The battle over block size has consumed the Bitcoin community for a while now. At the core, the question comes down to this: Is Bitcoin a “store of value” (i.e., digital gold) or a “currency” (i.e., digital cash)? That determination informs the decision about bigger blocks vs. smaller blocks.
Bigger blocks contain more data, which yields smaller transaction fees and thus are more conducive to small payments, thus facilitating the use of Bitcoin as cash, relevant for any payments.
On the other hand, smaller blocks have less data contained within them, so space is at a premium and you pay a higher transaction fee to be included. As a result, it starts to make sense only for much larger transaction sizes. The bottom line is if you are transferring $10,000 worth of value, you’re fine with a $1.50 fee, but the same fee added onto a $3 cup of coffee seems a bit crazy.
If you are of the opinion that Bitcoin’s value rests primarily in its usefulness as an everyday currency — or digital cash — then you probably want a system that will have the lowest possible fees to move your funds around.
If you are of the opinion that Bitcoin’s value is more like that of gold — a long-term store of value — and aren’t concerned about the rising fees, then changes to the protocol that will increase the block size right way are probably lower on the priority list for you.
The ongoing debate has ebbed and flowed and gotten nasty at times, with no resolution in sight. At least, no Bitcoin community–driven resolution.
Yet while the community has focused on the argument, the market has gotten tired of waiting.
In effect, the decision has already been made and the market has spoken.
The market seems to have acknowledged and accepted the reality that it’s more expensive to move value around (higher fees) and combined that with a few other facts to reach the conclusion that Bitcoin’s true value is as “digital gold.”
After all, Bitcoin has
the most robust and proven network,
the most understood network (only 21 million coins will ever be mined) and
growing global acceptance of Bitcoin as a way to protect assets for people in countries with weak economies.
The market realizes that the safety and security of Bitcoin and the associated higher fees mean that Bitcoin is best suited to be a “store of value,” that is, “digital gold.”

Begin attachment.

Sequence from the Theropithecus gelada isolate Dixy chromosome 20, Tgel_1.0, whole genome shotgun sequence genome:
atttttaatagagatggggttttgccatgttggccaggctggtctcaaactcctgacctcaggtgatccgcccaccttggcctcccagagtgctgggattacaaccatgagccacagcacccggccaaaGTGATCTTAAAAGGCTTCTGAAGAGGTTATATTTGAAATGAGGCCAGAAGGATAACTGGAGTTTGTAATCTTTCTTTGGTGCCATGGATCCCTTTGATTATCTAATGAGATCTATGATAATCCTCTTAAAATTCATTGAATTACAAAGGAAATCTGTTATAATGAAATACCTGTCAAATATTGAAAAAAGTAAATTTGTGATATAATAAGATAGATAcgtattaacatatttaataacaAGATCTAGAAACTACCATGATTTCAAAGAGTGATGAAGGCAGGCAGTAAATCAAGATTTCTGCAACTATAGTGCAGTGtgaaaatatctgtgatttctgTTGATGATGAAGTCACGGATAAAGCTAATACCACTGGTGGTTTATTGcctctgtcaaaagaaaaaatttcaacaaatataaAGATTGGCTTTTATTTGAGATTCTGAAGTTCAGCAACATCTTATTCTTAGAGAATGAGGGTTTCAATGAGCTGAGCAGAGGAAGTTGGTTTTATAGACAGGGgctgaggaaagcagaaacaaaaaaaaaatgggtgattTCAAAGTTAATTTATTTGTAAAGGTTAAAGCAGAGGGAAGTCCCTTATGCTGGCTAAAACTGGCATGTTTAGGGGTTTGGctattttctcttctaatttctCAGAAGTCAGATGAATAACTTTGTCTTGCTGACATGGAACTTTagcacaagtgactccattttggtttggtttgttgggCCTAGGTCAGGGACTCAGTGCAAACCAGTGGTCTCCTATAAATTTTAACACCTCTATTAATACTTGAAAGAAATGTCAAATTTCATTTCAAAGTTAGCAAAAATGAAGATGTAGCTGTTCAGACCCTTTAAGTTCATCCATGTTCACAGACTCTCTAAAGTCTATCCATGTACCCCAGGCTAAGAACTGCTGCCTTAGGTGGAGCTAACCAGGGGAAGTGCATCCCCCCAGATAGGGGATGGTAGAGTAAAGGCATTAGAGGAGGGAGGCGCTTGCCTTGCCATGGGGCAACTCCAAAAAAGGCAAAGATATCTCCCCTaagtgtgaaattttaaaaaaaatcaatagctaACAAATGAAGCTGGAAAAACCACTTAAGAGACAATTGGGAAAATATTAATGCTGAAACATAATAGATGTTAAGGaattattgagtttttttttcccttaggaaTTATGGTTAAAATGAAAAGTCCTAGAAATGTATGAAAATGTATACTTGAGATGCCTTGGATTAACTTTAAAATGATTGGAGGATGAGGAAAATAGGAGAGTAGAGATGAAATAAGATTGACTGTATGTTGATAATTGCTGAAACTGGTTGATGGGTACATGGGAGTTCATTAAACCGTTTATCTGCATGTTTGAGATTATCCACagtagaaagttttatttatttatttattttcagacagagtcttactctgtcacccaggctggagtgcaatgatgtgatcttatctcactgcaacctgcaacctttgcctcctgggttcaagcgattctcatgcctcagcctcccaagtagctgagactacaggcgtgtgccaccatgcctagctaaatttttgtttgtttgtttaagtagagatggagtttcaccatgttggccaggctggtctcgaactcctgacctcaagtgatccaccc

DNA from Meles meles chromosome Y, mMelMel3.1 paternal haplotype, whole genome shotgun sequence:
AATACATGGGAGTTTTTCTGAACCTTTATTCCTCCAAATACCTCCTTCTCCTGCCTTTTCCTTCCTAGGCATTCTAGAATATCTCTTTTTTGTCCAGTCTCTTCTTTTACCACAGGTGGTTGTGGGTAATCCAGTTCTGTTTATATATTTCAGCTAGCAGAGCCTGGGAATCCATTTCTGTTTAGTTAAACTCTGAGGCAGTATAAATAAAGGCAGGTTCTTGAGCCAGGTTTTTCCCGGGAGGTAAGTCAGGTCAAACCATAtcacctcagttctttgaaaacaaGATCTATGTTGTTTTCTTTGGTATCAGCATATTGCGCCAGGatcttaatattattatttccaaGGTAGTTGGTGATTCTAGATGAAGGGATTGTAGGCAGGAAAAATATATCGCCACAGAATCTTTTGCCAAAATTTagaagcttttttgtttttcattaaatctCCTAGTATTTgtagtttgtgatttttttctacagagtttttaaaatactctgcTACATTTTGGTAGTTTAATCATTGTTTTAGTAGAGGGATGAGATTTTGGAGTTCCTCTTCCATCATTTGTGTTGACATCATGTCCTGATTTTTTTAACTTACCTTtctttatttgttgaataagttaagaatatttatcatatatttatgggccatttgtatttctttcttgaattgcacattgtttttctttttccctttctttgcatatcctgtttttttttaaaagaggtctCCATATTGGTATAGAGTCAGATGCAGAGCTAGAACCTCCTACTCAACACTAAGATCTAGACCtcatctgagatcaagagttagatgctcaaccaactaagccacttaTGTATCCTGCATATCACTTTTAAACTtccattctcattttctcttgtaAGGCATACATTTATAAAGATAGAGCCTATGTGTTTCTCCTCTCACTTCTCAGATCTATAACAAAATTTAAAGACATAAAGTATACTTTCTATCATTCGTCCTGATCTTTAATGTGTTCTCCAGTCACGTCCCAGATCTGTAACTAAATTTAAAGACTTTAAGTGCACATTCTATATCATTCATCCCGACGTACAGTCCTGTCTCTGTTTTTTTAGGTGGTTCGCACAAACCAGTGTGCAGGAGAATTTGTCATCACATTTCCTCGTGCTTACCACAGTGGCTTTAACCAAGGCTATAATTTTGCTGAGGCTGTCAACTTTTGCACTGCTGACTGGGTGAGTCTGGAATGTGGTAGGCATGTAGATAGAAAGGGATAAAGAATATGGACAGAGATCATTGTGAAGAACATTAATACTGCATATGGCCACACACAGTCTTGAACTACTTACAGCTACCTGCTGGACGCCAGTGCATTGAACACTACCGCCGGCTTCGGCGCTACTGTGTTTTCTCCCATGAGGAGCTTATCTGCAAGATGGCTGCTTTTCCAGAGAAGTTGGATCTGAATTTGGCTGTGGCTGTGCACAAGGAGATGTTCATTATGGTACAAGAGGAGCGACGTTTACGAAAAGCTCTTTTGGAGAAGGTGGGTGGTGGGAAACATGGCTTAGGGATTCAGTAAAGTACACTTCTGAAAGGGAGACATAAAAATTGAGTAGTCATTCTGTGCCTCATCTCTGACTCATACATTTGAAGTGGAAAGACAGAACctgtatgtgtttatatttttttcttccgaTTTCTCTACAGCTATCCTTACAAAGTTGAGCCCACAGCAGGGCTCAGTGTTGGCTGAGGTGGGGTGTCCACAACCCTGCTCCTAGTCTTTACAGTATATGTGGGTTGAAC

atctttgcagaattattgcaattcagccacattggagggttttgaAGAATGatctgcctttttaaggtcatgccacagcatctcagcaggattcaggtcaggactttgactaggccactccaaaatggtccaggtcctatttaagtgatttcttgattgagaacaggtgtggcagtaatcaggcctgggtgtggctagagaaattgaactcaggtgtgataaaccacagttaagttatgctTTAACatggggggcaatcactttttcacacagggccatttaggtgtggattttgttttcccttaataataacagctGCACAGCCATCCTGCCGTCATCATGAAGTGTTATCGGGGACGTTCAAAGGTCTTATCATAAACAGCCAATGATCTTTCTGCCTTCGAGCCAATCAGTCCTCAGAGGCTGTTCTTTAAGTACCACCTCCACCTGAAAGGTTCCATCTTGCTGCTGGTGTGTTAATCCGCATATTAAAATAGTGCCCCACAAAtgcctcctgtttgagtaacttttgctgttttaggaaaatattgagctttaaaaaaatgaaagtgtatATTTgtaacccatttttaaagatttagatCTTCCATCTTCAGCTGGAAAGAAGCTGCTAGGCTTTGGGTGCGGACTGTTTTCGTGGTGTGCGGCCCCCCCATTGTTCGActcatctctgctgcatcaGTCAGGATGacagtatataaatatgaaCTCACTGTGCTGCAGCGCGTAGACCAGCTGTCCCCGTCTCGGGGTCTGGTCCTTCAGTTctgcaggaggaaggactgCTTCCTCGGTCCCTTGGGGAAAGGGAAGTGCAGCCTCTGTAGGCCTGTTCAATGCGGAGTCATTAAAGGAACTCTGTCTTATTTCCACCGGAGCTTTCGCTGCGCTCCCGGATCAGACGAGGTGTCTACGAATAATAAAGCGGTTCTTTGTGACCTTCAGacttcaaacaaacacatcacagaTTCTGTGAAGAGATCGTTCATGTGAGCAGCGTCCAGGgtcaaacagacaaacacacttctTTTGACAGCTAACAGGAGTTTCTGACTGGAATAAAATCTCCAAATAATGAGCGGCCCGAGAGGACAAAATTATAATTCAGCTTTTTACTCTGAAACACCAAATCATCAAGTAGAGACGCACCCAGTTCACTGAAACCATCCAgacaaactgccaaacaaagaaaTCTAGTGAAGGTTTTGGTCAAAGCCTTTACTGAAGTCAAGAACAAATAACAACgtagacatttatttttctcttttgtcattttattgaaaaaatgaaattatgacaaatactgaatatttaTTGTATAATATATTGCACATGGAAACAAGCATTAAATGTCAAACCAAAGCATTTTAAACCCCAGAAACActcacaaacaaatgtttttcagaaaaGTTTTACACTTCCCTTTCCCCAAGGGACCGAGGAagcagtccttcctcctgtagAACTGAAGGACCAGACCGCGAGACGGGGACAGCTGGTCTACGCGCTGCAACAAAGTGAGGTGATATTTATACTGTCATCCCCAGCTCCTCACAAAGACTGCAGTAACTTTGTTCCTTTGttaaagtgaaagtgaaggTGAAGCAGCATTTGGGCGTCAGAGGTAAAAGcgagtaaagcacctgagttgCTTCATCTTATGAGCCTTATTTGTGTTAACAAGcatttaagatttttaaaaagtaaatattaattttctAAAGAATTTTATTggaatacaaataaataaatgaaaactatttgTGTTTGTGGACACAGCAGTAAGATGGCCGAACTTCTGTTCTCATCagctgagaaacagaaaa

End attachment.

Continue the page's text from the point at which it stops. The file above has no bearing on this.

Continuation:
The transaction sizes show that people are comfortable paying higher fees to move larger amounts of money. For micropayments, it seems as if the jury is still out as to which currency will reign supreme. Whether it’s pure speculation or not as it relates to altcoins, the supreme use case for Bitcoin is, as Jimmy Song wrote, as store of value.
In this story of Bitcoin’s market dominance decline lies a marketing lesson that any organization, decentralized or otherwise, would do well to heed.
Let’s look at what has happened since the beginning of the year, as of the time of this writing.
Yes, Bitcoin is on a tremendous upward swing of over 800 percent since January 1 (as of this writing). There’s no doubt it’s still valuable as an asset. I think it is here for the long haul. No “Bitcoin is dead” pronouncements from me.
But the other cryptocurrencies are on a bigger upward swing: Ethereum is up over 800 percent; Dash is up over 800 percent; Litecoin is up nearly 700 percent. And there are others.
As a result, Bitcoin’s share of all cryptocurrencies has fallen from 87 percent at the beginning of the year to just over 50 percent.
Meanwhile, the cryptocurrency market has grown in market cap from $17.6 billion to $52.6 billion. Of the $35 billion in new investments, $22.7 billion (64.89 percent) is non-Bitcoin. In other words, of the total market growth since January, two out of every three dollars invested in the cryptocurrency markets have gone into tokens not named Bitcoin.
The exact numbers change all the time, of course, but momentum for alternatives seems to be increasing, not decreasing.
Earlier this month, Coinbase introduced support for Litecoin. The market-leading exchange is sending a clear message. There’s appetite for a crypto-token that is architected as digital cash. Litecoin is also important to the community because of the activation of SegWit and potentially Lightning, as a proving ground for these technologies and where innovation is happening faster.